Identity Theft

Identity theft occurs when someone uses your name, Social Security number, credit card number or other personal information to commit fraud or other crimes.

Here are some ways to protect yourself:

U-M Identity Theft Prevention Program

The U-M Identity Theft Prevention Program is designed to detect, prevent and mitigate identify theft in connection with the opening of a covered account or any existing covered accounts within the university's UM-Ann Arbor, UM-Flint and UM-Dearborn campuses.

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Monitor Your Credit

Set up alerts for your credit card(s) and bank accounts

These alerts will send you an email or text message when money is spent above certain thresholds or your account has been used without the card present.

Order a free credit report

Order a free credit report at, and beware of imposter credit report websites.

For more information, see the Federal Trade Commission's Free Credit Reports page.

Protect Your Credit Card and Financial Information

Only enter credit card information on secure websites

Web addresses that begin with https and that have a lock icon in the address bar are secured with encryption software to protect your information.

Don't store passwords, credit card numbers, or other personal information electronically

 If you do, use an encryption program to protect them. Store passwords in a password manager.

Consider using one credit card exclusively for shopping online

That way you can monitor all online purchases on one statement, and keep another card for face-to-face transactions.

Consider a free credit freeze if you aren't applying for new credit

You can ask for a free credit freeze beginning in September 2018. A credit freeze means that no one can view your credit records, making it harder to steal your information or open new accounts in your name. You need to consider that this also means that you will need to ask for the freeze to be lifted before applying for new credit, or doing business that might rely on someone checking your credit (for example, before applying for a car loan, being approved by a new landlord, or getting some types of insurance). The Federal Trade Commission maintains a list of credit bureau contacts if you need to request a freeze.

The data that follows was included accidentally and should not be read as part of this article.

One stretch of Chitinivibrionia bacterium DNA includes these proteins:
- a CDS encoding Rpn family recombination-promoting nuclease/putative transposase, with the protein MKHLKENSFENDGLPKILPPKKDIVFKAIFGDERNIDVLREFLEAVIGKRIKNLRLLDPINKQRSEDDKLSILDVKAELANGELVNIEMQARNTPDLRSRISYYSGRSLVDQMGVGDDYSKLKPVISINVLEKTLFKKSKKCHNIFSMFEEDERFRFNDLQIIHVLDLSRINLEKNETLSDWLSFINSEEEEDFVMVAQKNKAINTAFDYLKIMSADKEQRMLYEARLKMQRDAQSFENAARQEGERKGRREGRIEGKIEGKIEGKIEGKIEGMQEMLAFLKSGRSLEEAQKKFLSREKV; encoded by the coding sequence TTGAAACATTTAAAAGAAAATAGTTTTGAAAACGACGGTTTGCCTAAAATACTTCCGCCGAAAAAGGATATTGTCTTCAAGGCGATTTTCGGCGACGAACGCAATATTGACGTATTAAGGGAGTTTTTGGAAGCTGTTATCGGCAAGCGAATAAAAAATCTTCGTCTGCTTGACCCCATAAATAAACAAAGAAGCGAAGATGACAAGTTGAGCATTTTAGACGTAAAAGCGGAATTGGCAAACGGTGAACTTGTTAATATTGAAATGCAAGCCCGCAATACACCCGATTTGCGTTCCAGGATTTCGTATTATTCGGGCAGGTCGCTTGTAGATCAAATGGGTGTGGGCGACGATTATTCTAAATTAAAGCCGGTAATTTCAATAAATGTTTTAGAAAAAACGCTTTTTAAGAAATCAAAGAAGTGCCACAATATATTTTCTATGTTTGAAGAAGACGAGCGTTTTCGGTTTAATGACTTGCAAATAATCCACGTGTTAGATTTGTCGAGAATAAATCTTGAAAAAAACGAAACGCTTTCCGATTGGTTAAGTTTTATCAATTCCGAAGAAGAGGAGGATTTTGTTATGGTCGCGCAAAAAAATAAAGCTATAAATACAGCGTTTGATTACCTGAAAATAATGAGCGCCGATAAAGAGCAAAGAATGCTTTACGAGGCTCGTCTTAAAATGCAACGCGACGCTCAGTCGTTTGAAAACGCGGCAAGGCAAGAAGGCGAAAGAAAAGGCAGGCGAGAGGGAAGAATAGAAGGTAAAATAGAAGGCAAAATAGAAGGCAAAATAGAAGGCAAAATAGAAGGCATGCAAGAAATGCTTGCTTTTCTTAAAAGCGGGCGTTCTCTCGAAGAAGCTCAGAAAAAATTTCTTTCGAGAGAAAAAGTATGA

Protect Your Privacy

Protect your privacy online and when using social media

Always use a secure internet connection

For secure wireless while on campus, use MWireless. If using guest or public wireless networks, always use a VPN.

Beware of phishing scams

These scams are designed to lure you into submitting personal information online or clicking suspicious attachments. Legitimate companies don't request sensitive information via email. If in doubt, call the company's customer service center.

If You Suspect Your Identity Has Been Compromised

Place an initial fraud alert on your credit report

Contact any one of the three nationwide credit reporting agencies listed below (they will contact the others) to place a free 90-day fraud alert. Fraud alerts can be renewed.

Review your credit report, credit card statements, and other financial information for suspicious activity

  • You can request a free credit report from each of the three nationwide consumer credit reporting agencies (listed above) per 12-month period. The easiest way to get free copies of your credit report is to visit
  • Look for suspicious activity such as new accounts you did not open or purchases you didn't make.

Consider putting a credit freeze on your account

Also known as a security freeze, this restricts access to your credit report. It makes it more difficult for identity thieves to open new accounts in your name because potential creditors would not be able to see your credit report. It also means that you would need to lift the freeze temporarily if you want to apply for credit or to allow someone (such as a potential landlord) to see your credit report. For more information, refer to Credit Freeze FAQs.

Report identity theft to the federal government and get a recovery plan

To report identity theft to the federal government and get a recovery plan, visit the Federal Trade Commission's website. This is the federal government’s one-stop resource for identity theft victims. The site provides streamlined checklists and sample letters to guide you through the recovery process.

Complete and submit the Internal Revenue Service (IRS) Identity Theft Affidavit, Form 14039

The FTC's website allows you to file IRS Form 14039 online when you report identity theft. Or you can download Form 14039 in PDF format for filing.

If you find your personal information has been used to commit fraud, file a report with your local police department

This will allow you to send a copy of the Identity Theft Report to creditors that require evidence that you allege a crime has occurred. You will also be able to place an extended fraud alert or a credit freeze on your credit line. Learn more at FTC Extended Fraud Alerts and Credit Freezes.